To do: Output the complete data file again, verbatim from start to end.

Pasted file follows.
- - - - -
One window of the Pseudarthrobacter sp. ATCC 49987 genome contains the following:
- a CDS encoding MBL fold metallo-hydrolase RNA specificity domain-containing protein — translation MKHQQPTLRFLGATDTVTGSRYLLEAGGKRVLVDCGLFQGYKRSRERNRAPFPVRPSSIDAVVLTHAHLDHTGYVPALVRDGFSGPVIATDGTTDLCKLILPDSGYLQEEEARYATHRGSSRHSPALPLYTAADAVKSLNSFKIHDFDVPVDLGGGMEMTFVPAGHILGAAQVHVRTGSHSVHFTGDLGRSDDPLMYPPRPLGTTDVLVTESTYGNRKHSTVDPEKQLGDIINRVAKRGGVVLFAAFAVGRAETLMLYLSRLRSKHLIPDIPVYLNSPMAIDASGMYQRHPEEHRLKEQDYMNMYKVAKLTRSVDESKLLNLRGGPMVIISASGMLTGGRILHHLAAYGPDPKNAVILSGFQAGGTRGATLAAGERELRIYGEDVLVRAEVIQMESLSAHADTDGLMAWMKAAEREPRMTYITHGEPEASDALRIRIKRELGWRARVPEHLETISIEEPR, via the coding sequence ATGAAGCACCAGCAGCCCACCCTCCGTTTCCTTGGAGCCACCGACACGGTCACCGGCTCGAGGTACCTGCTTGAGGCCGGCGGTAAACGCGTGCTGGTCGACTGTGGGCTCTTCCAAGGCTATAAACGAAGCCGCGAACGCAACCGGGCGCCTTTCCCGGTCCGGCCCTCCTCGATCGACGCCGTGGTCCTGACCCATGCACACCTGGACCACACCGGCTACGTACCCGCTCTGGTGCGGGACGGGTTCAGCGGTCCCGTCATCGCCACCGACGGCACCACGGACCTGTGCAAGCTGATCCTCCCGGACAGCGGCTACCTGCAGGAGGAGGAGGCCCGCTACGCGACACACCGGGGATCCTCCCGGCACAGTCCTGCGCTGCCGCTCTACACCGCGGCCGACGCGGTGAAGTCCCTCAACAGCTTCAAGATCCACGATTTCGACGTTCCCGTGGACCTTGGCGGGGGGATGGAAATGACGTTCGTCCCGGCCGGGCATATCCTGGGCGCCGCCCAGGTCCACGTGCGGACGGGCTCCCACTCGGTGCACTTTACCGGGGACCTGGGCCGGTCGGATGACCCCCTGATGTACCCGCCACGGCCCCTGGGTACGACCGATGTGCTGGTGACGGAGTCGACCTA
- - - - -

One window of the Pseudarthrobacter sp. ATCC 49987 genome contains the following:
- a CDS encoding MBL fold metallo-hydrolase RNA specificity domain-containing protein — translation MKHQQPTLRFLGATDTVTGSRYLLEAGGKRVLVDCGLFQGYKRSRERNRAPFPVRPSSIDAVVLTHAHLDHTGYVPALVRDGFSGPVIATDGTTDLCKLILPDSGYLQEEEARYATHRGSSRHSPALPLYTAADAVKSLNSFKIHDFDVPVDLGGGMEMTFVPAGHILGAAQVHVRTGSHSVHFTGDLGRSDDPLMYPPRPLGTTDVLVTESTYGNRKHSTVDPEKQLGDIINRVAKRGGVVLFAAFAVGRAETLMLYLSRLRSKHLIPDIPVYLNSPMAIDASGMYQRHPEEHRLKEQDYMNMYKVAKLTRSVDESKLLNLRGGPMVIISASGMLTGGRILHHLAAYGPDPKNAVILSGFQAGGTRGATLAAGERELRIYGEDVLVRAEVIQMESLSAHADTDGLMAWMKAAEREPRMTYITHGEPEASDALRIRIKRELGWRARVPEHLETISIEEPR, via the coding sequence ATGAAGCACCAGCAGCCCACCCTCCGTTTCCTTGGAGCCACCGACACGGTCACCGGCTCGAGGTACCTGCTTGAGGCCGGCGGTAAACGCGTGCTGGTCGACTGTGGGCTCTTCCAAGGCTATAAACGAAGCCGCGAACGCAACCGGGCGCCTTTCCCGGTCCGGCCCTCCTCGATCGACGCCGTGGTCCTGACCCATGCACACCTGGACCACACCGGCTACGTACCCGCTCTGGTGCGGGACGGGTTCAGCGGTCCCGTCATCGCCACCGACGGCACCACGGACCTGTGCAAGCTGATCCTCCCGGACAGCGGCTACCTGCAGGAGGAGGAGGCCCGCTACGCGACACACCGGGGATCCTCCCGGCACAGTCCTGCGCTGCCGCTCTACACCGCGGCCGACGCGGTGAAGTCCCTCAACAGCTTCAAGATCCACGATTTCGACGTTCCCGTGGACCTTGGCGGGGGGATGGAAATGACGTTCGTCCCGGCCGGGCATATCCTGGGCGCCGCCCAGGTCCACGTGCGGACGGGCTCCCACTCGGTGCACTTTACCGGGGACCTGGGCCGGTCGGATGACCCCCTGATGTACCCGCCACGGCCCCTGGGTACGACCGATGTGCTGGTGACGGAGTCGACCTA